How Would You Fix It?

Your Solutions

December 19, 2004|By Eileen Ambrose

SOME OF YOU USED THE FIXES SUGGESTED BY THE GAME:

By far, the most popular component of your suggested solutions - with about one-third in favor - was raising the amount of wages subject to Social Security tax by about $20,000 from the current $87,900. Some went even further.

Life is not fair. Why should Social Security withholding be different? Whatever the increase in wages subject to Social Security tax, a lower rate on the next one million dollars should be deposited in the trust fund without employer matching. ... If (the rich) can spend millions on mansions, many luxury cars, airplanes, large diamond rings and pay large fees to lawyers to keep them out of trouble, then they surely can afford an increase in Social Security taxes. Don Moore, Glyndon

Eliminate the cap and this will solve 77 percent of the problem with very little pain. The rich people will scream at first, but they will barely notice this slight reduction in their paychecks. In the long run, I assume their benefits at retirement would increase accordingly. Bruce Rollier, Ellicott City

If your employer can afford to pay you $200,000/year, he can afford to pay the additional 6.5 percent in employer contributions. And if you make $200,000 per year, you can afford to fully fund your 401k and many other retirement fund vehicles that exist; who cares that you don't receive any extra SS retirement benefits! You don't need it! Herb Egert, Arbutus

Increasing the retirement age for full benefits was the second most popular solution, with most of you leaning toward raising the retirement age to 70 by 2030.

In my opinion, as a retired 66-year-old, raise the retirement age to 70 by the year 2030. That allows those who are now at the height of their earnings - age 45-- to plan for that. We have already increased it to age 67 (gradually) - and I didn't hear too many complaints. We are living longer, and healthier. Brenda M. DeLalla, Edgewater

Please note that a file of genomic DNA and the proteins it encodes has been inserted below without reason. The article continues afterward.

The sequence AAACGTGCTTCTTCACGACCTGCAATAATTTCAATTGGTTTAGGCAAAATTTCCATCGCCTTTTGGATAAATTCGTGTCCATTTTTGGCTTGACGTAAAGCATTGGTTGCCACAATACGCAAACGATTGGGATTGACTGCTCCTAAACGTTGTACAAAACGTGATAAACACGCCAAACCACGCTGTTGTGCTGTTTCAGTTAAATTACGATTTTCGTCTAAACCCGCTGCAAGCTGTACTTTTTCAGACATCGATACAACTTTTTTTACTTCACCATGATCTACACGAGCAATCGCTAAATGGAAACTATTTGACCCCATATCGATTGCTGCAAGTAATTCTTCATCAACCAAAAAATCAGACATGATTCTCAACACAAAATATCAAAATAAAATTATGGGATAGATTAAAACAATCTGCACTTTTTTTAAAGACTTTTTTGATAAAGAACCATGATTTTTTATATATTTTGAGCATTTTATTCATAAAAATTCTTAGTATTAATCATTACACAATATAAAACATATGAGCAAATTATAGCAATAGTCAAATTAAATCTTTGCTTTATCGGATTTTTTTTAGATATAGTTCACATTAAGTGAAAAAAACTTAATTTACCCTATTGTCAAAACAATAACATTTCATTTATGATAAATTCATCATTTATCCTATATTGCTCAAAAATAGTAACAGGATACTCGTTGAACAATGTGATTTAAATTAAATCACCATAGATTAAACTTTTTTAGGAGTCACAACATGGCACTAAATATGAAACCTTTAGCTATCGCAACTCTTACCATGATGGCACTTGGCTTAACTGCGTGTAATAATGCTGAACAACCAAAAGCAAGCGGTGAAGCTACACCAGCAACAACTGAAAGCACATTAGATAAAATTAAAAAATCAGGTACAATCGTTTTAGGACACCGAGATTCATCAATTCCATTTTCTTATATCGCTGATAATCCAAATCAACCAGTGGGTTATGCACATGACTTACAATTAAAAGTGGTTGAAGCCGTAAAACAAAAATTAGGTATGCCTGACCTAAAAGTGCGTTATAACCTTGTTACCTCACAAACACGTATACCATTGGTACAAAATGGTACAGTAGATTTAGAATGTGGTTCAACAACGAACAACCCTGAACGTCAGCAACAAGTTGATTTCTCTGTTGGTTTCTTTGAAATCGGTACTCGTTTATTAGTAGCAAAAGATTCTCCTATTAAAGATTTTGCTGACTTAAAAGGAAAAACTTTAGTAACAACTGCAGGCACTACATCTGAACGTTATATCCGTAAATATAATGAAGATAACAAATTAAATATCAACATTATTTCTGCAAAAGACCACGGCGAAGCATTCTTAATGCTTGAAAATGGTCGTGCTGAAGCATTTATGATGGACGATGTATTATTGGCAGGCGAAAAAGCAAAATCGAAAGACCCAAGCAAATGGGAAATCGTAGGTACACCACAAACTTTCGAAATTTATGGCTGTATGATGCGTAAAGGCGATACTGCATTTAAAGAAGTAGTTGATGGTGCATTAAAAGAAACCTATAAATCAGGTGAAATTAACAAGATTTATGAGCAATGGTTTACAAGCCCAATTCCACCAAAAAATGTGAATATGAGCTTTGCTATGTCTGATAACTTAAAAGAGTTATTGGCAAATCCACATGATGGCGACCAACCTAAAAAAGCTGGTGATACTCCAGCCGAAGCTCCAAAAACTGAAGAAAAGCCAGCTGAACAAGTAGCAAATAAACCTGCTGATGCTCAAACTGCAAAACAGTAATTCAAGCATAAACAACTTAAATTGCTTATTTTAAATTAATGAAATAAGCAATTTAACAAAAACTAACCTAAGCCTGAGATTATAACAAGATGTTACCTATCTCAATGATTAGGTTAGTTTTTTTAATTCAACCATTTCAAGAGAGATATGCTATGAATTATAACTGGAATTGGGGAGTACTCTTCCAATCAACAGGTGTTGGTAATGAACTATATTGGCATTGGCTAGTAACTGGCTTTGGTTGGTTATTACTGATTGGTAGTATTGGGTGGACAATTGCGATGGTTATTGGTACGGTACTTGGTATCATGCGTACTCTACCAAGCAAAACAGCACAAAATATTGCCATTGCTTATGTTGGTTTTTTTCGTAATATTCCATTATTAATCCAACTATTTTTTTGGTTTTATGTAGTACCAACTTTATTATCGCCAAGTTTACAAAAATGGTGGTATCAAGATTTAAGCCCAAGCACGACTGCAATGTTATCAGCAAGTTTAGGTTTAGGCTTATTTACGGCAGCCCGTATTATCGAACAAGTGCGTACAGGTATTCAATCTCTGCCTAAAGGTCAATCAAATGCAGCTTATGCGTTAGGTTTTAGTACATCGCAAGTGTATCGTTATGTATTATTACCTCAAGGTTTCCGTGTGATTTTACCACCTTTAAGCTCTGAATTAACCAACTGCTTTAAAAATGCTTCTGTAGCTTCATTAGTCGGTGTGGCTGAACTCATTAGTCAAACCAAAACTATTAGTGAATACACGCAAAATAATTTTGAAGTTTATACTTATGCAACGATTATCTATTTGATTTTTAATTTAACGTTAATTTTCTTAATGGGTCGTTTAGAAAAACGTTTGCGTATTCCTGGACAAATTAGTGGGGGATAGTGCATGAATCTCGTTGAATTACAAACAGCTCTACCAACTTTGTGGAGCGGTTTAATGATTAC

First, even though I am 50 years old and have paid into the system for many years, I advocate another slight increase in the retirement age for full benefits. This would cost me and many other baby boomers, but seems fair because of our increased life expectancy. Clint McSherry, Bel Air

At 76 years of age, I am still working full time. Therefore, I believe that the proposal to increase the retirement age to 70 by 2030 is entirely too timid! It should be increased to 76 right now!. People should have the guts to get into a field they enjoy. ... That's the Social Security solution. Get into work that you enjoy, and you will want to stick with it. Werner Kloetzli Jr., Ellicott City

Reduce the cost-of-living adjustment.

I have been retired for three years and on Social Security for three months. I have no cost-of-living adjustment made to my pension and already have a cost-ofliving adjustment to my Social Security. Unfortunately, the American people have got to understand that there are no free lunches and the government cannot provide for anything other than a minimal retirement amount. Norm Mulgrew, Bel Air

Raise payroll taxes, despite President Bush's opposition to it. Get the rich to pay more or have them get less.

Going without Social Security is unthinkable unless we want to see crowds of elderly beggars on our city streets; so the only alternative is to pay the higher cost. How do we do it? Simply by raising payroll taxes on those who can afford it. Marion J. Kaminkow, Randallstown

To privatize and invest or not?

Modify the president's idea of creating private accounts by letting individuals to put part of their contributions into their personal accounts. Keep the present Social Security tax as is but allow individuals to add to their tax by an amount of their choosing which would then be invested in the private accounts for them. Martin Mossa, Perry Hall

Social Security invests in Treasury notes/bonds. Why doesn't the government take a small portion (privatization plan) and invest in the equity markets? By doing this the fiduciary is still the government, not individuals. Richard Dix, Baltimore

We should realize that the Depression was exacerbated by the fact there were no social welfare programs in place. I do NOT subscribe to the current philosophy in Washington of an "ownership" society and that the individual will do a better job than some government program. Social Security has been successful and with some modest changes should continue to serve society in a positive fashion. Raymond Tallon Jr., Baltimore

SOME OF YOU CRAFTED YOUR OWN SOLUTIONS, OUTSIDE THE GAME:

Go back to Social Security's original design.

Baltimore Sun Articles
|
|
|
Please note the green-lined linked article text has been applied commercially without any involvement from our newsroom editors, reporters or any other editorial staff.